50 Books By Authors of Color: Book 7
Title: Island Beneath the Sea
Author: Isabel Allende
I know I promised that my next reviewed book would be Joe Wesley Cooper’s Don’t Erase Your Dreams but I’m still digesting that book and trying to figure out how to put into words the emotional response that I had. I promise I’ll have it posted by next week.
What happens when you cross an Edgwidge Danticat book with a V.C. Andrews book? You get Island Beneath the Sea by Isabel Allende. Don’t take that as a dig against Allende (or Danticat or even Andrews), I honestly mean both comparisons in the best of ways. Island Beneath the Sea starts out following Toulouse Valmorain, a young man from France who has come to visit his father and his family plantation on the island of Saint Domingue (now Haiti) several years before the Haitian revolution. Shortly after his arrival Toulouse’s father dies and he takes over the family plantation. Valmorain’s desire to obtain wealth and to produce an heir leads us to our main character: Zarite. Zarite, also known as Tété is not Valmorain’s wife; no she is the personal slave of his sick wife Eugenia. Zarite is a “mulatta” the daughter of a slave woman from Guinea and one of the whites from aboard the slave ship. Her mother commits suicide shortly after her child’s birth (after several attempts to kill Zarite in order to keep the child from entering a life of bondage) and her white father is never revealed.
Zarite is filled with the desire for freedom, running away several times as a child. It is the one thing that remains a constant desire in her life. At the age of eleven, Valmorain rapes Zarite for the first time, and continues to force himself on her for years. After Eugenia falls ill from a combination of opium use, laudanum and mental illness after the birth of Eugenia and Valmorain’s son Maurice, Zarite feels obligated to stay to care for the child. Though she treats Maurice as though he were her own son, Valmorain continues to force himself upon Zarite, fathering a child, Rosette, who she raises alongside Maurice.
Even though Zarite has a chance at love and passion with another slave, Zarite chooses again and again to sacrifice herself for Maurice and Rosette, knowing that Valmorain is her only real chance at safety. Valmorain’s cruelty knows no bounds, after Zarite saves his life, the life of the children as well as her own he writes a paper giving her freedom, but fails to have it certified by a judge and continues to use it to keep Zarite near him. Forcing her to leave the Island during the slave rebellion and following revolution, and relocate first to Cuba and later to Louisiana and continue her bondage there. Valmorain’s abuses of Zarite grows until with the help of a priest, Eugenia’s brother Santos, as well as a doctor that she knew back in Saint Domingue she manages to force his hand and get freedom not only for herself, but for Rosette as well. Not before the most unfortunate thing happens. Rosette and Maurice fall in love. Knowing full well that they are siblings (though Valmorain refuses to acknowledge Rosette) and that marriage between the two of them is illegal because she is a quadroon (one fourth black, three fourths white) and he is white. Valmorain objects to the union, more so because Rosette is a woman of color than because Rosette is his biological sibling. Gross. Valmorain ends up disowning Maurice because of his love for Rosette and the story continues from there, but I don’t want to spoil how it ends.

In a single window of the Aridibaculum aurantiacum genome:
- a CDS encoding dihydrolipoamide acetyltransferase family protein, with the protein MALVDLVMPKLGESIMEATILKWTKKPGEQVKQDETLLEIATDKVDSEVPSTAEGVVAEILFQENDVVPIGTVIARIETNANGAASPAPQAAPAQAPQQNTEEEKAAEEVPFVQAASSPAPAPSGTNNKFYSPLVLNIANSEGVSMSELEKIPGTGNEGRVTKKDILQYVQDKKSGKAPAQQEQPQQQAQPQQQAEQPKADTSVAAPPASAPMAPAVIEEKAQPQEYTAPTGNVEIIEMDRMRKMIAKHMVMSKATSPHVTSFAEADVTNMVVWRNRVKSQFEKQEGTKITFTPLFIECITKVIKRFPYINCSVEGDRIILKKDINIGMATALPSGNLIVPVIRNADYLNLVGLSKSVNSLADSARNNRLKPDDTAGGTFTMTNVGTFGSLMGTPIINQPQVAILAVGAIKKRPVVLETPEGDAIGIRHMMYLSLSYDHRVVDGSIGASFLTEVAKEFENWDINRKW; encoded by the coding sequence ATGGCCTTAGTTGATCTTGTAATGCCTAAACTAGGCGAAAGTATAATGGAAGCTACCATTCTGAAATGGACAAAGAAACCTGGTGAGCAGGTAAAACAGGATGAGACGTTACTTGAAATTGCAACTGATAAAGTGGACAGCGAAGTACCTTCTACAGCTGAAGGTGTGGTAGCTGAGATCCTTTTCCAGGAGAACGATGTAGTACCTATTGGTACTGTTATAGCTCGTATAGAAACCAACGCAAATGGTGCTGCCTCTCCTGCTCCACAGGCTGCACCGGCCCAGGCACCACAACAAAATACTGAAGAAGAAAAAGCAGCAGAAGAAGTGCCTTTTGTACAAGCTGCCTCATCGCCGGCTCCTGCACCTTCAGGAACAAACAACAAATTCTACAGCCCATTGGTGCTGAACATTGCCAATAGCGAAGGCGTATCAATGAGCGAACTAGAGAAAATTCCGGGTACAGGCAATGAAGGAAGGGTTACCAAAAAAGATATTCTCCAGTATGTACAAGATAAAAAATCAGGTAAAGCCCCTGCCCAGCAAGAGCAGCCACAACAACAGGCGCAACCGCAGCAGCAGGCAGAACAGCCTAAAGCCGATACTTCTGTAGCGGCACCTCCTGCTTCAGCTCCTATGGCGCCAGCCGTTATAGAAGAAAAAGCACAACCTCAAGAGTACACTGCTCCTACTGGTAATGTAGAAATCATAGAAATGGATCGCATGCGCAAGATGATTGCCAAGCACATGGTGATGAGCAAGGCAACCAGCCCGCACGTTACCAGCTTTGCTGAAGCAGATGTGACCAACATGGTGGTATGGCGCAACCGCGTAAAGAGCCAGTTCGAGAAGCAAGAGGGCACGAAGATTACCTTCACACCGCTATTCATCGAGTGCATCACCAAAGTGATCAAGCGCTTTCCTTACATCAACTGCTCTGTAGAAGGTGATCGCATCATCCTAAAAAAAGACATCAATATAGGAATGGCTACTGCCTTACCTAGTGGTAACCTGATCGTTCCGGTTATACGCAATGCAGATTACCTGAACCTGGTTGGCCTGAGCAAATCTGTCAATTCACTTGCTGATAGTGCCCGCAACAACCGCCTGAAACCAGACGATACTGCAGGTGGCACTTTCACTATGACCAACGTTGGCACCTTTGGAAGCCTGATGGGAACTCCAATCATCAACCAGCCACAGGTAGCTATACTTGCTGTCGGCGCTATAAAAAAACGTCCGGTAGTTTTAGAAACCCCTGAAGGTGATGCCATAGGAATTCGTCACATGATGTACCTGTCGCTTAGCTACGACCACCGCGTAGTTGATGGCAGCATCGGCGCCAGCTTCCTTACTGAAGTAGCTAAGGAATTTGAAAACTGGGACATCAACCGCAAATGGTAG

Like Danticat Allende paints both a depressing and beautiful view of Haiti/Saint Domingue. Her characters are able to find peace and love in others regardless of their hard burdens. Like Andrews, there’s just enough of a creepy power dichotomy and incest that it makes you feel uncomfortable (though admittedly, tame comparatively speaking). I wanted to like this book, I love Allende as an author (one of my favorite books is The House of Spirits, but this book to me came across as her needing to prove that she did her research. Historically accurate (from what I know of the Haitian revolution and the United States purchase of the Louisiana territory) but while the story was compelling I found myself picking up other books while reading this and not feeling the need to transfer it to my iPod.
Narration Review: Flawless! It was read by S. Epathra Merkerson, of Law & Order fame, who I think did an excellent job narrating the book which contained a lot of French and Creole words. Merkerson did an amazing job of capturing the emotions of Zarite and others as well as vocally relating the complexity of characters.
Honestly I just posted this because she’s so damn fierce.
Overall rating: 2/5 – I get it, you did your research, but I feel like an excellent plot was unnecessarily lengthened for this.